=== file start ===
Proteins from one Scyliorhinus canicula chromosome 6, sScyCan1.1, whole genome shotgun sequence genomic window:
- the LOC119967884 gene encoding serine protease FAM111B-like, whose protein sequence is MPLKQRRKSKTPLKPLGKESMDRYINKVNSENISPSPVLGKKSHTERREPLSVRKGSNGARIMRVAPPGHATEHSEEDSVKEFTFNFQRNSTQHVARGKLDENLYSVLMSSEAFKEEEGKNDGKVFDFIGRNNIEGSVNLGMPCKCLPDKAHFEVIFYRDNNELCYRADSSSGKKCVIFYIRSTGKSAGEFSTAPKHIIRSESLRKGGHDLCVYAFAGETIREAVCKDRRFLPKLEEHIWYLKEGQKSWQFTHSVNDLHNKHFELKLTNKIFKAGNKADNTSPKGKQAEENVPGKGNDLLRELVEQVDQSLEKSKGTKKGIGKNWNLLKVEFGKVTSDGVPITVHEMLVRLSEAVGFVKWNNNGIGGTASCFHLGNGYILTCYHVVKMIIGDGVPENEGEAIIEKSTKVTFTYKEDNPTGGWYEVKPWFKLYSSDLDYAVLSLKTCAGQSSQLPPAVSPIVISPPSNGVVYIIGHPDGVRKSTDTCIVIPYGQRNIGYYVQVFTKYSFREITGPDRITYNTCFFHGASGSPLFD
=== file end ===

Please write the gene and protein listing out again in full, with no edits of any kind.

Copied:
Proteins from one Scyliorhinus canicula chromosome 6, sScyCan1.1, whole genome shotgun sequence genomic window:
- the LOC119967884 gene encoding serine protease FAM111B-like, whose protein sequence is MPLKQRRKSKTPLKPLGKESMDRYINKVNSENISPSPVLGKKSHTERREPLSVRKGSNGARIMRVAPPGHATEHSEEDSVKEFTFNFQRNSTQHVARGKLDENLYSVLMSSEAFKEEEGKNDGKVFDFIGRNNIEGSVNLGMPCKCLPDKAHFEVIFYRDNNELCYRADSSSGKKCVIFYIRSTGKSAGEFSTAPKHIIRSESLRKGGHDLCVYAFAGETIREAVCKDRRFLPKLEEHIWYLKEGQKSWQFTHSVNDLHNKHFELKLTNKIFKAGNKADNTSPKGKQAEENVPGKGNDLLRELVEQVDQSLEKSKGTKKGIGKNWNLLKVEFGKVTSDGVPITVHEMLVRLSEAVGFVKWNNNGIGGTASCFHLGNGYILTCYHVVKMIIGDGVPENEGEAIIEKSTKVTFTYKEDNPTGGWYEVKPWFKLYSSDLDYAVLSLKTCAGQSSQLPPAVSPIVISPPSNGVVYIIGHPDGVRKSTDTCIVIPYGQRNIGYYVQVFTKYSFREITGPDRITYNTCFFHGASGSPLFD